India, Japan and Australia are working on a supply chain agreement to counter dependence on China by creating a alternative.
The countries plan to launch a trilateral Supply Chain Resilience Initiative (SCRI), which was first proposed by Tokyo, according to a report by The Economic Times.
The commerce and trade ministers of the three countries might discuss the initiative for the first time at a meeting next week, the report added.
Moneycontrol could not independently verify the story.
Japan's Ministry of Economy, Trade and Industry approached India and highlighted the urgent need to work on the initiative, said the report.
Tokyo has said it was in favour of launching the SCRI by November, the report said. ASEAN (Association of Southeast Asian Nations) may later be invited to join the global supply chain.
India has taken the supply chain proposal seriously and has taken the decision at the highest levels of the government, the report said.
India-China ties have been strained amid border tensions along the Line of Actual Control (LAC). In June, there was a clash between Indian and Chinese soldiers at Galwan Valley in Ladakh.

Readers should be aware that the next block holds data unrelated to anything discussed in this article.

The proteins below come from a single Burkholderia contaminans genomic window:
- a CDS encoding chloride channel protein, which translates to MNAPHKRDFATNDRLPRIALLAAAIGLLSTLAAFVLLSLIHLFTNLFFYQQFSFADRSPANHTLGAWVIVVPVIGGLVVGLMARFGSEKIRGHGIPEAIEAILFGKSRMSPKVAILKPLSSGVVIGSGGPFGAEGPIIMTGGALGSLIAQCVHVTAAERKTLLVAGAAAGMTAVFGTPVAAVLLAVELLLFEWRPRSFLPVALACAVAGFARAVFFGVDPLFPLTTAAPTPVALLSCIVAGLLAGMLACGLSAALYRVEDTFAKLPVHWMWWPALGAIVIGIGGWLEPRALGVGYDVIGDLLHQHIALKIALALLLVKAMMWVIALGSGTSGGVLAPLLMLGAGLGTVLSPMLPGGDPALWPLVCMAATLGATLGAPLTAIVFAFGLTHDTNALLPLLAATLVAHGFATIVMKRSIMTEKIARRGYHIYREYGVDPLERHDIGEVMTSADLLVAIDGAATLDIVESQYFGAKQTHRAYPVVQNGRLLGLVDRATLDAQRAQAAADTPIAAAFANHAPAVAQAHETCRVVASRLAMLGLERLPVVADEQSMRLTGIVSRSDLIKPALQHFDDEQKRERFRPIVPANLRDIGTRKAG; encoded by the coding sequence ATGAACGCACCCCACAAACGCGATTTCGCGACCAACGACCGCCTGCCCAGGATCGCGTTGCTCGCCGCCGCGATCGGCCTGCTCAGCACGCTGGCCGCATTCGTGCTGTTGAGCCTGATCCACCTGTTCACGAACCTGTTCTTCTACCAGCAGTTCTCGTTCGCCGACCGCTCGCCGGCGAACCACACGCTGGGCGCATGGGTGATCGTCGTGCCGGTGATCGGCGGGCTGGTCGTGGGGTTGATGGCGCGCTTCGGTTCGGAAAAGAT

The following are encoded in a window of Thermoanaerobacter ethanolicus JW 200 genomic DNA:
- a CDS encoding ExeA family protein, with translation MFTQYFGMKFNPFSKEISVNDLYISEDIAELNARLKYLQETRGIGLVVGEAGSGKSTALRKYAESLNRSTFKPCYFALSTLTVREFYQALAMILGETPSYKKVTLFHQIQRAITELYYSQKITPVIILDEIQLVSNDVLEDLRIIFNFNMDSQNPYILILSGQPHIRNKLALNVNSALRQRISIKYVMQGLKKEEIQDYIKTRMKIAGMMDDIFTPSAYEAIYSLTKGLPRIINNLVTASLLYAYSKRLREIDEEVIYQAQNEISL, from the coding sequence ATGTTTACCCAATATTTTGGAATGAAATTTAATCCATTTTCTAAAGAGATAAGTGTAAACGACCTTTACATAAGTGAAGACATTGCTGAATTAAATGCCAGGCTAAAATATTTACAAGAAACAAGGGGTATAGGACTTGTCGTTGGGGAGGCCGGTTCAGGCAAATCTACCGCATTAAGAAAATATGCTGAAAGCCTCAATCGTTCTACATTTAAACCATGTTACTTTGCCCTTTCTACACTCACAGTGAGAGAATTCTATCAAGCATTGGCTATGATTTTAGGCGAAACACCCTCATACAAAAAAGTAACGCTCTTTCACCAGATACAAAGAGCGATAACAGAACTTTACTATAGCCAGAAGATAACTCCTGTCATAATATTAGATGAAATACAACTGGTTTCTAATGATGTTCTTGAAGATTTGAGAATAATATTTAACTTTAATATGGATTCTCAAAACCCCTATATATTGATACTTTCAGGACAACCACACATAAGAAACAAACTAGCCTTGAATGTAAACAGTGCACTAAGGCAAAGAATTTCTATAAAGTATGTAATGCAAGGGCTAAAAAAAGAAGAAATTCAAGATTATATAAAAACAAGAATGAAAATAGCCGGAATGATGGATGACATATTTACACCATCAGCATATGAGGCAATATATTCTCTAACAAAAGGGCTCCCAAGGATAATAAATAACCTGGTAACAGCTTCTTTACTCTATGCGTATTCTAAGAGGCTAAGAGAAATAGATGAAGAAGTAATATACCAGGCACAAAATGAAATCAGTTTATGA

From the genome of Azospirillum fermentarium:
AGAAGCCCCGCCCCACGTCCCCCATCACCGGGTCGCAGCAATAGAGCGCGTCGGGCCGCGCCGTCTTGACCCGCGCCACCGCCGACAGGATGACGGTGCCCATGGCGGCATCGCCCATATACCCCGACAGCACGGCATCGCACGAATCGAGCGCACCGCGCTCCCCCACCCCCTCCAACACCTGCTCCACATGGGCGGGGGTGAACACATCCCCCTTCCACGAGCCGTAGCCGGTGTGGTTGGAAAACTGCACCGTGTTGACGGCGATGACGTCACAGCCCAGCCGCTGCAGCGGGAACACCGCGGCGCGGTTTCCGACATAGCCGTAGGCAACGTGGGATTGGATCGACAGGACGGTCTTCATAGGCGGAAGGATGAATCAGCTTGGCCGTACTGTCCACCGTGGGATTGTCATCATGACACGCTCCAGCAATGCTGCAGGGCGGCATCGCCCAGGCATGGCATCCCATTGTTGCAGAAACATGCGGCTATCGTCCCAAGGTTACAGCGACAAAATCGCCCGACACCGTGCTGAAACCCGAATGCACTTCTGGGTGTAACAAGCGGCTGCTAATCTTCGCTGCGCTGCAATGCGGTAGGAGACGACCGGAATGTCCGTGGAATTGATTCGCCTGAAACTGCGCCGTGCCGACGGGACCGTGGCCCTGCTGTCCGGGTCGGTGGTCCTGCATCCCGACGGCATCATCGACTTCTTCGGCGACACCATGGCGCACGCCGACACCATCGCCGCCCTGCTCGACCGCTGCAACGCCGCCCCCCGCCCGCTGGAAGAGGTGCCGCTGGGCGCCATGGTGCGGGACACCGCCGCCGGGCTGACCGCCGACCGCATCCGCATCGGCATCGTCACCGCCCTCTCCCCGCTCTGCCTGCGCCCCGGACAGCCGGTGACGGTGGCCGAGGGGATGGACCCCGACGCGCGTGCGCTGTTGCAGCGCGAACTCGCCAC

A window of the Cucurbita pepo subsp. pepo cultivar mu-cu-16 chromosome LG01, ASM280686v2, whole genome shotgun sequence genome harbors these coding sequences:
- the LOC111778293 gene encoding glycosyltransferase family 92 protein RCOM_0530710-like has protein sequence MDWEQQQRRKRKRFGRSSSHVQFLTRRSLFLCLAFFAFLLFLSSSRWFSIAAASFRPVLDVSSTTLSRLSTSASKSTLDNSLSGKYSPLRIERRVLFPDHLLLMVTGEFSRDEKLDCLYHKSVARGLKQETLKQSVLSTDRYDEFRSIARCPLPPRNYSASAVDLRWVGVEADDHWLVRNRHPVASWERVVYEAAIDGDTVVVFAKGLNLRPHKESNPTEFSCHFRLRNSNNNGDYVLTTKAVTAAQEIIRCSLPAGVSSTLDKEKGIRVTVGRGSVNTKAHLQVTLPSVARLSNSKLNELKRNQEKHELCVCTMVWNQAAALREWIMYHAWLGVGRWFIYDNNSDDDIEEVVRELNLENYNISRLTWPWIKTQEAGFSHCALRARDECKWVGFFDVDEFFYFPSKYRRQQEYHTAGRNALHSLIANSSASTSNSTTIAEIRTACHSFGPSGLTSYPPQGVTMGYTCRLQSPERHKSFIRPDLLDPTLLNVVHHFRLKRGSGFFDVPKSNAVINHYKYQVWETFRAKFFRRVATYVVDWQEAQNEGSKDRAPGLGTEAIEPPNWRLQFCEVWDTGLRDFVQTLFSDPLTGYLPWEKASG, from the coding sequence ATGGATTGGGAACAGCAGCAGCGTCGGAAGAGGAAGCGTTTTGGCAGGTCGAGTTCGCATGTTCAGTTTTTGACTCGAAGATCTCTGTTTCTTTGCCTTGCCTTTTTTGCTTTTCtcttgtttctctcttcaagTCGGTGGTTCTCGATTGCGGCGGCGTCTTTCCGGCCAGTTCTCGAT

Following the border scuffle, India amended its FDI norms and has started taking a closer look on Chinese money pouring into Indian entities.
India has also introduced sops to attract global investors in an effort to compete with China and offer an alternative.
For instance, the government’s production linked incentive (PLI) scheme, which offers incentives to companies engaged in manufacturing mobile phones and specified electronic components in India, has drawn huge interest from global and local original equipment manufacturers (OEMs).
With no signs of de-escalation at the border, the government is mulling further action against China on the economic front.
This comes as China's People’s Liberation Army, as per latest reports, is still holding forward positions on Pangong Tso and Gogra-Hot Springs area of Ladakh.